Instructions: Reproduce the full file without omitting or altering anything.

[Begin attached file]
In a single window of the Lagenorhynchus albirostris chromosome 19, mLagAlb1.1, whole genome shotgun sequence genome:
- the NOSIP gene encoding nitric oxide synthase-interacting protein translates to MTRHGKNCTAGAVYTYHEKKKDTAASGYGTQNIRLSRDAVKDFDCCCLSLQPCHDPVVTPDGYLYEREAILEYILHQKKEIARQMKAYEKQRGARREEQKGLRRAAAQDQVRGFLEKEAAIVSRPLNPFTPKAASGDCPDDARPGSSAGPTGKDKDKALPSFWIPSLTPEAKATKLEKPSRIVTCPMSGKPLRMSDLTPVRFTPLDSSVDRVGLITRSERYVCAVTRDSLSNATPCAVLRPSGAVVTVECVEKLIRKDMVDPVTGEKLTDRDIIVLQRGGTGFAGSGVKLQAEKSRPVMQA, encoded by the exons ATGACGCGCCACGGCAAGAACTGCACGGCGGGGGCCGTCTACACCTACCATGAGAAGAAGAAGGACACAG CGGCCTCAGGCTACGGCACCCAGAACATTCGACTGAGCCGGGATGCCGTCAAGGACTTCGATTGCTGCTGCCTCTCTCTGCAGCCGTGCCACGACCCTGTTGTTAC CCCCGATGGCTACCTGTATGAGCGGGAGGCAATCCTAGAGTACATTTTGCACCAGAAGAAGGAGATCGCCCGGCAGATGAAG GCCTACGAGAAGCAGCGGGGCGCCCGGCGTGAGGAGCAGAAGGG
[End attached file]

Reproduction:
In a single window of the Lagenorhynchus albirostris chromosome 19, mLagAlb1.1, whole genome shotgun sequence genome:
- the NOSIP gene encoding nitric oxide synthase-interacting protein translates to MTRHGKNCTAGAVYTYHEKKKDTAASGYGTQNIRLSRDAVKDFDCCCLSLQPCHDPVVTPDGYLYEREAILEYILHQKKEIARQMKAYEKQRGARREEQKGLRRAAAQDQVRGFLEKEAAIVSRPLNPFTPKAASGDCPDDARPGSSAGPTGKDKDKALPSFWIPSLTPEAKATKLEKPSRIVTCPMSGKPLRMSDLTPVRFTPLDSSVDRVGLITRSERYVCAVTRDSLSNATPCAVLRPSGAVVTVECVEKLIRKDMVDPVTGEKLTDRDIIVLQRGGTGFAGSGVKLQAEKSRPVMQA, encoded by the exons ATGACGCGCCACGGCAAGAACTGCACGGCGGGGGCCGTCTACACCTACCATGAGAAGAAGAAGGACACAG CGGCCTCAGGCTACGGCACCCAGAACATTCGACTGAGCCGGGATGCCGTCAAGGACTTCGATTGCTGCTGCCTCTCTCTGCAGCCGTGCCACGACCCTGTTGTTAC CCCCGATGGCTACCTGTATGAGCGGGAGGCAATCCTAGAGTACATTTTGCACCAGAAGAAGGAGATCGCCCGGCAGATGAAG GCCTACGAGAAGCAGCGGGGCGCCCGGCGTGAGGAGCAGAAGGG